Plantation Quilts & Gifts TM
 

 

WELCOME TO THE
Underground Railroad

Secret Quilt Code
ON-LINE 
Museum Exhibit

 


 hosted the UGRR Secret Quilt Code Museum Exhibit
in Underground Atlanta 2005-2007.

Click on 2015 PQ Traveling Exhibit Brochure for more infomation


Please scroll down to view our On-line Quilt Code Exhibits
and check back we will add and change it weekly!

Below is my old commerical for the Exhibit 

Click on it to see the museum in the Background

 

* Please Note: (The phone number is now (404) 468-7368 

and it is on the road and not in Underground Atlanta)

 

The African Collections of the
UGRR  Secret Quilt Code Museum

Our colloctions are not just quilts

The drum below is a "She" Drum from Ghana, Africa.

West African mud cloths, she drum at the UGRR Secret Quilt Code Museum Exhibit, Atlanta GA  

The real talking drums in Nigeria
are 10 ft. long and 7ft. wide with long slits on the top.


Boys trained all their lives
to play for celebrations, religious ceremonies, marriages,
deaths and to signal war.


These drums are never moved
from where they are fashioned.
 

One of the textiles from The Language of Kente exhibit  purchased by the UGRR Secret Quilt Code Museum African Textile Collection  African American hand made logs & rails quilt pattern in our Family Quilt Plantation Quilts Collection. It looks like the West African Kente Strip textile technique.    

Below Ghana's Kente Textile Exhibit

Video Presentation Area

 

  Ghana Kente Textile Exhibit the UGRR Secret Quilt Code Museum in Atlanta, GA

We've had many request for an on-line museum
so that patrons around the world could
share their experience and
new guest could visit us.

Photos of UGRR Secret Quilt Code Museum Exhibit, Family Quilts, Plantation Artifacts and 150 Abolitionist, UGRR Railroad Stations and 38 different Methods of Escape were featured on this side of the 5,000 sq ft. museum exhibit.

I would like to thank the 850,000 visitors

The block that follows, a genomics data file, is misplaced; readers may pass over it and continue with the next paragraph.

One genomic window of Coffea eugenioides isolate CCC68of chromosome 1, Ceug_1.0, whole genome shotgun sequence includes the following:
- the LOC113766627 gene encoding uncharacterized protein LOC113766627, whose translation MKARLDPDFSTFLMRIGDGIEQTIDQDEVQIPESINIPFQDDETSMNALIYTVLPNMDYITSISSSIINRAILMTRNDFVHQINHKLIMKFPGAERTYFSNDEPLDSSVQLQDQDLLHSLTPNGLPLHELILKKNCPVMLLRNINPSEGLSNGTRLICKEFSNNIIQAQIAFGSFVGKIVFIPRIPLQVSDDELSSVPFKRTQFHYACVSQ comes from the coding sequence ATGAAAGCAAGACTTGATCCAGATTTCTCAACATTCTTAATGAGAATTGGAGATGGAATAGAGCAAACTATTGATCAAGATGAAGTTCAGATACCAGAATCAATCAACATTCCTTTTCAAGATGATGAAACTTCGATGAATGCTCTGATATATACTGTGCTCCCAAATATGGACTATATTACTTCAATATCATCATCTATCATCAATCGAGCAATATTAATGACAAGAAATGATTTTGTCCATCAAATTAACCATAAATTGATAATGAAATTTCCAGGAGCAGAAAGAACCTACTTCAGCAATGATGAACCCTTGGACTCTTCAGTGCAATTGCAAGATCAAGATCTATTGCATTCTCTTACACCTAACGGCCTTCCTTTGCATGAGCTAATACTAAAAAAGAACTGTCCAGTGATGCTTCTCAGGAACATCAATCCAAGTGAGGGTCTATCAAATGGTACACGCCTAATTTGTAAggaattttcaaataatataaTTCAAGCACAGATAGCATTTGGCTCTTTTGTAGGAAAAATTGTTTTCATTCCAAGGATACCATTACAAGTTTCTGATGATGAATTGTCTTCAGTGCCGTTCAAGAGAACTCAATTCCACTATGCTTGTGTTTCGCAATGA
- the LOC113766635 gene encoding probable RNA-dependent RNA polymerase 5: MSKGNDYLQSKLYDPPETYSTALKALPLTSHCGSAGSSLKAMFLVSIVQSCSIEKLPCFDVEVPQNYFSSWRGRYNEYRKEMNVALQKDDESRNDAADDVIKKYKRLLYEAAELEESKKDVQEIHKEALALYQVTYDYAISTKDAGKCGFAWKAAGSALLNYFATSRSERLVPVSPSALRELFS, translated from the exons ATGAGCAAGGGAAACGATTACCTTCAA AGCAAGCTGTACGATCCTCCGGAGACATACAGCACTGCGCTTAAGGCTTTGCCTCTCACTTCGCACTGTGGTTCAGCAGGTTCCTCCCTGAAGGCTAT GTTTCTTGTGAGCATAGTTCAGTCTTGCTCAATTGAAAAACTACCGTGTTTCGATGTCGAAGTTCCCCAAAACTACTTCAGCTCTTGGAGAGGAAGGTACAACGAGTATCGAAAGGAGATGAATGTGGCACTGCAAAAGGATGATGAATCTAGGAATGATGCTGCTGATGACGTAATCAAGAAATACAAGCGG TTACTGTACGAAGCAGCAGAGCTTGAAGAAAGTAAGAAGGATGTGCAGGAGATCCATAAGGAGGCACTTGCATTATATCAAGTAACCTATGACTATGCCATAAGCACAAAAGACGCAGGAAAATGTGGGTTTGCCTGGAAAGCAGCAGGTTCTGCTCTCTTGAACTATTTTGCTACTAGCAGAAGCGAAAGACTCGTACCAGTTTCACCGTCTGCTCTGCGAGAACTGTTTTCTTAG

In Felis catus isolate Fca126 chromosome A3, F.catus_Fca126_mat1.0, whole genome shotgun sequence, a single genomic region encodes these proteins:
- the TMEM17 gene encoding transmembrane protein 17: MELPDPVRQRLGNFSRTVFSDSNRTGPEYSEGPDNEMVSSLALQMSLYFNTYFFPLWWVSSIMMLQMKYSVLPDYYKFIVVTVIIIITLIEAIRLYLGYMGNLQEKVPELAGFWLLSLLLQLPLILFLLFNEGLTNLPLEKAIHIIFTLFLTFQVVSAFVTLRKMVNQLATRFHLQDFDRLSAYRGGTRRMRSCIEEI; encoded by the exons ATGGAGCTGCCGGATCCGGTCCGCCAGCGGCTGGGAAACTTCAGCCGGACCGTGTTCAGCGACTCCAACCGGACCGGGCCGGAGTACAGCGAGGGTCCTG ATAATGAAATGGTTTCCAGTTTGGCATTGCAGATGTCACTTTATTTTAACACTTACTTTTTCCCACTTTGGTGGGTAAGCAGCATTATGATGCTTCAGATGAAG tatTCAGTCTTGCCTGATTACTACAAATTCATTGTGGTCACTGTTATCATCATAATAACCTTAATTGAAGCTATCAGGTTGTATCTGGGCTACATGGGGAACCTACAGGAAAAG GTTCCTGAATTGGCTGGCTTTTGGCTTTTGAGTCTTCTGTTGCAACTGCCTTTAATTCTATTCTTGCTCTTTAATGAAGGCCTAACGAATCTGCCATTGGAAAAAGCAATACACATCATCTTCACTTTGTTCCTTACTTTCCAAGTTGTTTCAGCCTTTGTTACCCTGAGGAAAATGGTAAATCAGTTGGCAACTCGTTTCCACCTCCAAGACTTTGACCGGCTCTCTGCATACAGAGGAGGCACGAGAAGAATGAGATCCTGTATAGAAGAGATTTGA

that signed our journals and shared their
family stories with us.

View of Plantation collection gallery Farrow McDaniel family quilts collection.

We will preserve you words
and culture for generations to come.

- T. R. Kemp  2013

In addition to our traveling
museum exhibits, we continue
to house a small exhibit of the collection of
Farrow-McDaniel Quilts in Malde
n, WV


at Booker T. Washington’s boyhood home purchased by
West Virginia State University.

On-Line Museum Gallery

We want to share the Exhibit with you.
Here are textiles from the African Collection!
Once you see the patterns
in the African Textiles you will
recognize the patterns that are being called
American Civil War Era quilt patterns.

  Serena Wilson  Serena Wilson on her 1st trip to Nigeria West Africa.

 

Our African
Collections

 Many people have heard that
the African people use
drumming  to communication
over long distances.

 

Textiles were also used as maps and 
information for centuries.

We have many examples of symbolic and textile
languages in our collections.

There seems to be a controversery
around our suggesting that Africans
had textile maps and symbolic textile languages.

 
Both survive, are still used and are still
understood worldwide today.

Each individual pattern shown on the textiles

in my collection is part of a symbolic 

language still spoken in Africa.

 

You also speak and understand textile languages.

 If I say the words, "a soldier, nun, biker, 
a football player, a policeman",
no matter where you live, an image comes to mind.

 
You recognize the purpose and position of the
individual by what they are wearing.


I was taught that even the buttons in
European attire was a show of power,
wealth and prestige in past centuries.

 

Being decendants of metalsmith Peter & Eliza Farrow 

Our collections include lots of artifacts made of metals. 

I will continue to add photos here so check back weekly.

Bracelet shows intricate detail and were used for currency to historically purchase slaves in Africa

We always have parts of the exhibit that are
"Hands - On" in the Exhibitions